Björk doesn’t seem herself.
She’s a little distant, a little unsure of herself as the interview begins about her eighth album Vulnicura. I thank her for her music, her optimism and her hearrrt (which is her favourite word).
“Thank you, I’ll take that as a compliment. Um. I don’t know. I do try. You have to kind of be really soft and see how it goes. I do try though, I do try (to be optimistic),” she second guesses.
What’s going on? Why is Iceland’s powerhouse pixie pensive? My research uncovers a breakup between Björk and Matthew Barney (the knave!) that flew under the radar a couple of years ago.
Is that it? He seems to have ran off with a “sometimes lesbian” artist he was working with, Elizabeth Peyton. Which barely makes a lick of sense.
All becomes clear two days after the interview when Vulnicura leaks and she takes to Facebook to let it all out. “I guess I found in my lap one year into writing it a complete heartbreak album. I was kinda surprised how thoroughly I had documented this in pretty much accurate emotional chronology… like three songs before a break up and three after,” she wrote.
“So the anthropologist in me sneaked in and I decided to share them as such. First I was worried it would be too self-indulgent but then I felt it might make it even more universal and hopefully the songs could be a help, a crutch to others and prove how biological this process is,” she offered.
Note the album cover has a very unsubtle picture of the enigmatic elf with a gash down her front, a look of shock in her eyes and questioning, how-could-you, outstretched hands. She goes into more detail “It’s the wound and the healing of the wound. Psychologically and physically, it has a stubborn clock attached to it. There is a way out.”
Opening song Stonemilker’s line “Find mutual coordinates” is more a plea than anything, that feeling when you’re no longer travelling in the same direction, drifting along a highway in different lanes, traffic and smog and noise and confusion getting in the away until you can no longer see the person you love(d).
“Ahhh. I’m not sure where that line came from. Synchronise, two people. It was quite impulsive,” she offers.
The track Lionsong speaks of troubles at home. “Ummm, yeah it’s about being away a long time and coming back home to a domestic situation. And maybe the lion is too wild for it,” she says.
This triggers memories of her Triumph Of a Heart clip where she raves and misbehaves and comes home to a none-too-happy partner…a giant cat (of course). The lion in this case is Bjork, she hangs Barney out to dry once again after he evidently did the same to her.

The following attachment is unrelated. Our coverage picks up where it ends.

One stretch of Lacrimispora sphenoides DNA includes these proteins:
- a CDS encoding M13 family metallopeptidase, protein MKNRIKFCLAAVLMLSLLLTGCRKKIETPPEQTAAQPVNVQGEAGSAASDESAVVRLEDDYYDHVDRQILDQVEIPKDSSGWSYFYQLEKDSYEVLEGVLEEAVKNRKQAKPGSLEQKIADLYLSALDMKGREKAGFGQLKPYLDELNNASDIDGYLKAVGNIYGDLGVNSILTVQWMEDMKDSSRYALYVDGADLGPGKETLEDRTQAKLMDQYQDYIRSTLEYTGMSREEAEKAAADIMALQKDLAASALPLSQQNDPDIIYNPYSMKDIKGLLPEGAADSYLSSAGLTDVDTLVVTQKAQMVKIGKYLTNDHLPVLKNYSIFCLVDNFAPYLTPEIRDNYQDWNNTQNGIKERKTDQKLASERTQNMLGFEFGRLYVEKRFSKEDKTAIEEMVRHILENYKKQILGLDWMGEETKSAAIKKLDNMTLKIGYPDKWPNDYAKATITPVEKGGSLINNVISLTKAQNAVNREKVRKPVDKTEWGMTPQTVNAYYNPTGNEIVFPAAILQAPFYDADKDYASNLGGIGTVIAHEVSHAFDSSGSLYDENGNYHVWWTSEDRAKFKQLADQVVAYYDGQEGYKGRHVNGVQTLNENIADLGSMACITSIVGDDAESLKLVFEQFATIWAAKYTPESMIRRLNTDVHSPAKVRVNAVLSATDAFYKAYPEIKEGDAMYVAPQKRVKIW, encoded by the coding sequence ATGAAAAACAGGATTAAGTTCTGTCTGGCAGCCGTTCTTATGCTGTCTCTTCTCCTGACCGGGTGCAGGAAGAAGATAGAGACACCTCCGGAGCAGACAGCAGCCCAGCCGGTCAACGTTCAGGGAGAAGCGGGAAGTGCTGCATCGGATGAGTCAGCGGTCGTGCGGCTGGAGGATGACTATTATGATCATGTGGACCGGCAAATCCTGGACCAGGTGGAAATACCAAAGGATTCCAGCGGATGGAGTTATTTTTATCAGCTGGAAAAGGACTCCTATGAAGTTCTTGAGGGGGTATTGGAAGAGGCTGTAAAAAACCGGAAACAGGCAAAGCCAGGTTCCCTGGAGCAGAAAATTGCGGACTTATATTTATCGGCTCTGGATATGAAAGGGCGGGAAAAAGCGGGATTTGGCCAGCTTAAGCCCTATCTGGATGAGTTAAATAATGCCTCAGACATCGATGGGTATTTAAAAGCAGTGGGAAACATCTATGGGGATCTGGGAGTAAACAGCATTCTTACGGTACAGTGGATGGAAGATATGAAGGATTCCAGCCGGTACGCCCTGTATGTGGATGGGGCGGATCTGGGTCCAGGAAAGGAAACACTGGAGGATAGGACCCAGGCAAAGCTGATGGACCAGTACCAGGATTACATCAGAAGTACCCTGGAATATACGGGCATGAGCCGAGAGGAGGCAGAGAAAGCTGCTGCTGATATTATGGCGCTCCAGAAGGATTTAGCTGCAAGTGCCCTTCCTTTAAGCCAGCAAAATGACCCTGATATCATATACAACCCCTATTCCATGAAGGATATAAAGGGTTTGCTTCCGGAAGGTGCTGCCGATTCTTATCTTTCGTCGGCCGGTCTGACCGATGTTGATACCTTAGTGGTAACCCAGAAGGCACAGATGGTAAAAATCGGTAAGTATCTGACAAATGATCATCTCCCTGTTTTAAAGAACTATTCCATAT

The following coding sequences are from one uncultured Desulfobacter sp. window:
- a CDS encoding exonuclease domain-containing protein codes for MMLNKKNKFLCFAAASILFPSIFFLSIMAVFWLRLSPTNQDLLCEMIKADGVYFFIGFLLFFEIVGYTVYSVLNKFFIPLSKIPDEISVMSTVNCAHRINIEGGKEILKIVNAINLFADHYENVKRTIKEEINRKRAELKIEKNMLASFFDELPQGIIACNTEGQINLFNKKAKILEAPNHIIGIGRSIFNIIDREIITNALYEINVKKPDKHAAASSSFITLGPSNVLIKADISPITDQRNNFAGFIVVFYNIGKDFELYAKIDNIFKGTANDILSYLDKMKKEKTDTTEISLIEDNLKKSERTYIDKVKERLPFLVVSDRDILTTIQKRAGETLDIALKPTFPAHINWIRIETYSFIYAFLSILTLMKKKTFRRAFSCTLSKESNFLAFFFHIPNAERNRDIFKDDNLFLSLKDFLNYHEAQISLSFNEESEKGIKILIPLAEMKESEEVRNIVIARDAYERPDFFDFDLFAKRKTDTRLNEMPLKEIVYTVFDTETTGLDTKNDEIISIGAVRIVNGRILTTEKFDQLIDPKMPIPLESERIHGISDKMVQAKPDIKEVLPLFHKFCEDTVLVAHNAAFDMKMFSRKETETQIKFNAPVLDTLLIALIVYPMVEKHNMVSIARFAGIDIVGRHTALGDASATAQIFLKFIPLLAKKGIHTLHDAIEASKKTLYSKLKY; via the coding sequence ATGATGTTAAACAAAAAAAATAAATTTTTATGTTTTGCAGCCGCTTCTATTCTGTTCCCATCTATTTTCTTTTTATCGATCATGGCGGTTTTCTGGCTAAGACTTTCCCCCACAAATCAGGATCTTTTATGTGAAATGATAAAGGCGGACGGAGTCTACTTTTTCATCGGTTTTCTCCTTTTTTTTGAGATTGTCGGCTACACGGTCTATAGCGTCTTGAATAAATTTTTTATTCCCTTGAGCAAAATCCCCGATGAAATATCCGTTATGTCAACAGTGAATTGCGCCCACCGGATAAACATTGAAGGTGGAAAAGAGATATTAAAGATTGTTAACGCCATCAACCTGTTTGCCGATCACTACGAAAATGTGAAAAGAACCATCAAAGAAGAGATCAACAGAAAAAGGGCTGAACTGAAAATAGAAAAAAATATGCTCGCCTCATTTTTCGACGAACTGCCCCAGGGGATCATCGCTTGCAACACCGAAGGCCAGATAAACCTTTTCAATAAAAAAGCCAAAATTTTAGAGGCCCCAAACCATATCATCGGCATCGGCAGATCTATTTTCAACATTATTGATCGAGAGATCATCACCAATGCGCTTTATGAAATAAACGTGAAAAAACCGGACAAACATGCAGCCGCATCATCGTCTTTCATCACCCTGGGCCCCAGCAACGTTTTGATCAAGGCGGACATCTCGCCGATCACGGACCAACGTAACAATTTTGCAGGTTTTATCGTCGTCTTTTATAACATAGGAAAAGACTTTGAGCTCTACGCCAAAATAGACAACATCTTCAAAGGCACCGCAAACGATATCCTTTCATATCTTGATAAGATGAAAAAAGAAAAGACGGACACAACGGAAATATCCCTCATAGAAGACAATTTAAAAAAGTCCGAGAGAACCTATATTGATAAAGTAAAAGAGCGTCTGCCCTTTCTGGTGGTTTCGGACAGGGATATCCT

The album title Vulnicura can be broken down into the Latin words “vulnus”, meaning “inflicting wounds”, then “cura” means “care” and “cure.” It’s a before and after, fixing that stubborn timepiece.
The song History of Touches is a harrowing listen once you realise this is Bjork’s shrine to a disintegrated relationship. History of Touches is also reminiscent of Possibly Maybe’s lines from the album Post, “Your eruptions and disasters I keep calm admiring your lava, I keep calm.” Bjork doesn’t feel the same way. “Hmm. Ummm. No. I guess History of Touches is the archival element of a relationship. With Possibly Maybe each verse was like a month, it was nine months,” she explains. “History of Touches is about the archive a couple has gathered, something they shared, an emotional archive.” It’s the first time Bjork has dropped an F-bomb in a song too. “Yeah, I liked it. I like the place where it was, it was quite soft. It was definitely…I didn’t scream it, I said it softly.”
Cheaply labelled a “diss-track” by the press, Black Lake is a 10 minute exfoliation of the soul. She sings “My soul torn apart” then fires off “I honoured my feelings, you betrayed your own heart” and “Family was always our sacred, mutual mission which you abandoned.” Barney’s ears will be burning for the rest of 2015. One last kick in the guts: “You have nothing to give, your heart is hollow.”
This wasn’t an uncoupling. This was Barney going AWOL.
She got past it though and so will we. Producer to the stars Arca (Kanye West, FKA Twigs) stepped in after Barney had stepped out. “We co-wrote Family and one otherrrr song,” she says fondly in that spittly accent.
Did it feel like they had collective intuition in the studio? “Yeah. It was one of the most magical musical relationships I’ve had, it was really fun. Really good energy and high energy and a lot of doing,” she agrees.
Once the doing was done, Arca and Björk and British musicians Haxan Cloak would hit a tiny bar to DJ.
“I did that once a month last year with friends. I like the idea of working in a studio and when you feel you’ve earned it and you’ve finished the song you finish for the day, it’s a good rewarrrrrd to have. If you finish your songs for a week then you can DJ, you think ‘I did it,’ then you can go and do it.”
On Adam’s Dance, Antony Hegarty’s unmistakable bubble-in-throat warble pops up.
“He was a year ago on holiday in the Caribbean and he came down and I was asking if he could sing on this song and he just got up to the microphone and sang it,” she recalls. “He’s one of my closest friends. There is a really supernatural energy between us. Adam’s Dance is an ode to love, Antony is very emotionally open, really generous. He was a really good fit, ya know?”
Vulnicura (One Little Indian/Inertia) out now.